Posture In The Workplace

Posture in the Workplace

Importance of Good Posture 

Good posture correctly positions your ligaments, joints, and muscles, which reduces stress on your body. Proper alignment helps prevent injury in the lower back, knees, ankles, shoulders and elbows.

Proper Ergonomics in the Workplace


  • Sitting for long periods of time can lead the body to become sore as a result of muscle inactivity.
  • Sit directly in front of the keyboard and computer screen to avoid lengthy reaching.
  • Position the monitor 18 to 24 inches from your eyes so that you have to look slightly down to see it.
  • Ensure your legs fit beneath your desk and position your feet flat on the floor.
  • Adjust the chair seat height so your thighs are parallel to the floor with your knees at approximately 90 degrees and slightly lower than your hips.
  • Use a work surface that allows your elbows to keep a 90-degree angle.
  • Sit upright, maintaining the natural curve of your spine.
  • Make sure you have adequate lower back support.
  • Do not slouch forward. Keep your shoulders relaxed.
  • Soften your wrists and keep them in a straight, neutral position.
  • Give your eyes a break by closing them briefly and focusing on a distant object.


  • Lifting is taxing on the body. By lifting with your large, strong leg muscles instead of your smaller, more delicate back muscles, you can prevent back injuries and low back pain.
  • Get close to the load.
  • Keep yourself in an upright position while squatting.
  • Tighten your stomach muscles to support the spine.
  • Lift with your legs.
  • Pivot with your feet, not your back. Avoid twisting from side to side.
  • Ask for help when lifting large or heavy loads.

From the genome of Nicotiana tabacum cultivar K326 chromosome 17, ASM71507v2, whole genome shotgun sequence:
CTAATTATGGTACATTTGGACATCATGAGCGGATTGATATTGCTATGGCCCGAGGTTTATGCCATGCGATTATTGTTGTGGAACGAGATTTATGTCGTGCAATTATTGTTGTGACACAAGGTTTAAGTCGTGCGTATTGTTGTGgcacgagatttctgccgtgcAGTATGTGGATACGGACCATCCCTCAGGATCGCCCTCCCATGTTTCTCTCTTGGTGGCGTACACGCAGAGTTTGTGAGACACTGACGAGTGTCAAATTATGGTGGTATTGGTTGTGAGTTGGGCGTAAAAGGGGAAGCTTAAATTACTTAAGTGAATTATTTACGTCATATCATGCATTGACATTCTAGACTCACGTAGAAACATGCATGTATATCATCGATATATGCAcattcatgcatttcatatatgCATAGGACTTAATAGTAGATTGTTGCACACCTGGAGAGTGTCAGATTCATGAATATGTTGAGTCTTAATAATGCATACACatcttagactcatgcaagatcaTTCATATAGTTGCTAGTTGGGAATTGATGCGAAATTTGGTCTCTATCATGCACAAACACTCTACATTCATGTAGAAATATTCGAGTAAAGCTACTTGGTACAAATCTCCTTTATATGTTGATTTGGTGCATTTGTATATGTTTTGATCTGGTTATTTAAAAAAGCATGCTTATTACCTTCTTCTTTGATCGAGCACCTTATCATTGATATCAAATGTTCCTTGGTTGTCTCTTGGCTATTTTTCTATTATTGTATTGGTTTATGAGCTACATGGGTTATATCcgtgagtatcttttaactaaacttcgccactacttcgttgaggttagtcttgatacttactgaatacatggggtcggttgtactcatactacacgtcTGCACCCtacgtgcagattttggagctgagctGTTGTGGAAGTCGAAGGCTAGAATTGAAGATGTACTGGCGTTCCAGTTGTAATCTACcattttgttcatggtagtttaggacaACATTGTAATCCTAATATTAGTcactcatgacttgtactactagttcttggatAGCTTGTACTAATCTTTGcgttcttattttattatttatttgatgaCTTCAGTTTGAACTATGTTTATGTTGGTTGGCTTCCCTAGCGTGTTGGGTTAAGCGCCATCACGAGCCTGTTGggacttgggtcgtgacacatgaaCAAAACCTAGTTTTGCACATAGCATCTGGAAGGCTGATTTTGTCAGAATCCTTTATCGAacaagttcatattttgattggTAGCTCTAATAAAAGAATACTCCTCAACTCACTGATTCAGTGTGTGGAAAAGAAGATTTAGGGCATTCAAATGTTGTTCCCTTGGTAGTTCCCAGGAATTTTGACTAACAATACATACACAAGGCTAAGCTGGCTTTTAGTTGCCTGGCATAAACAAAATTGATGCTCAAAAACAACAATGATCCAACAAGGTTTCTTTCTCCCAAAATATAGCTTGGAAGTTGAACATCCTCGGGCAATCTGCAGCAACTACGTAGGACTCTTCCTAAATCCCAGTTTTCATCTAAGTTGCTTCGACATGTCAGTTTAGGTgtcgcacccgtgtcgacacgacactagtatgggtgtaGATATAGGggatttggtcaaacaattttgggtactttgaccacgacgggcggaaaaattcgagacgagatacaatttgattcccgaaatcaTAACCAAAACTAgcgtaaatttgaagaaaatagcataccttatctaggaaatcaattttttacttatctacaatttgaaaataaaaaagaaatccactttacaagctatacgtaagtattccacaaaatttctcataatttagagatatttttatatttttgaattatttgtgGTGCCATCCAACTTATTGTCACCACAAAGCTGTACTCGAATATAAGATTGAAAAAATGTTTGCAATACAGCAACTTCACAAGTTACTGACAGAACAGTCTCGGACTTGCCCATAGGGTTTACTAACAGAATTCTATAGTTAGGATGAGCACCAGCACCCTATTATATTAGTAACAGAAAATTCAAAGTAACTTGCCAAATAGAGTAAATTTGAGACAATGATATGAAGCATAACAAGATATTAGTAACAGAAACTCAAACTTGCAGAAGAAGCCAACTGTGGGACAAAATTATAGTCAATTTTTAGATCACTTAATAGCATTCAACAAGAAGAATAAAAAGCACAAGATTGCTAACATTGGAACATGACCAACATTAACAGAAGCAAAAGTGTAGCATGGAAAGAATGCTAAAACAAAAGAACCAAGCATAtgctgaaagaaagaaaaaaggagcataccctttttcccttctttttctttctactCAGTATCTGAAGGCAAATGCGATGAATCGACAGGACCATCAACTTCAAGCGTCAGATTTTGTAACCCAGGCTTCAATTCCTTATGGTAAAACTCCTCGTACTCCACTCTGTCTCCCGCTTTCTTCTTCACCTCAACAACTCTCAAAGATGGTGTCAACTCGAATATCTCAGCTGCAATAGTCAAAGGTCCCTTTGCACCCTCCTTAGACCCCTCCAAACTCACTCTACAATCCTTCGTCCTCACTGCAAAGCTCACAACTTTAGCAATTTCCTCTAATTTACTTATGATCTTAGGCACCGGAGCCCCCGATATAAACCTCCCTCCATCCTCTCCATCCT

• For overhead loads, use a step stool to elevate yourself until the load is at chest level.

Ergonomic Tips 

  • Place a rolled-up towel vertically between your shoulder blades. If you cannot feel the towel, you are slouching forward.
  • Place a foam pad or towel under your wrists for typing.
  • Place a towel or book under your toes to create a relaxed angle at your hips.
  • Place your computer on books to orient it to eye level.

Exercises and Tools for the Workplace 

Poor posture prompts both the chest and the hip flexor muscles to become short and tight, as well as the muscles of the upper back to become long and weak. Consequently, a properly designed exercise program should focus on stretching the hip flexor and chest muscles and strengthening the scapular (shoulder stabilizers), glutes (butt muscles), and spinal erectors (lower back muscles).

  1. Doorway Chest Stretch – Stand in a doorway facing perpendicular to wall. Place the front of your shoulders and forearms on the surface of the wall. Position your bent elbows at about the same height as your shoulders. Position one foot behind the other to assume a lunge stance. Lean into the wall allowing your shoulders to be pushed back. Hold the stretch for 30 seconds. Repeat three times.
  2. Kneeling Hip Flexor Stretch – Lunge forward with your knee on a padded mat. Beware that your knee does not move beyond your foot. Position your hands on your knee. Straighten the hip of your back leg by pushing your hips forward. Hold for 30 seconds. Repeat with the opposite leg.
  3. Physioball Y, T – Lie face down on the top of the ball so that your back is level and your chest is off the ball. Create a Y and then a T with your arms straight. Lift your arms by squeezing your shoulder blades together (retraction). Return to the starting position and repeat 10 times.
  4. Flute Bridge – Lie face up on the ground with your arms positioned at your sides, your knees bent at a 90-degree angle, and your heels flat on the ground. Lift your hips off the ground by squeezing your glutes. Hold for a couple of seconds. Repeat 10 times. You should feel this exercise in your glutes, and to a lesser extent in the hamstrings and low back.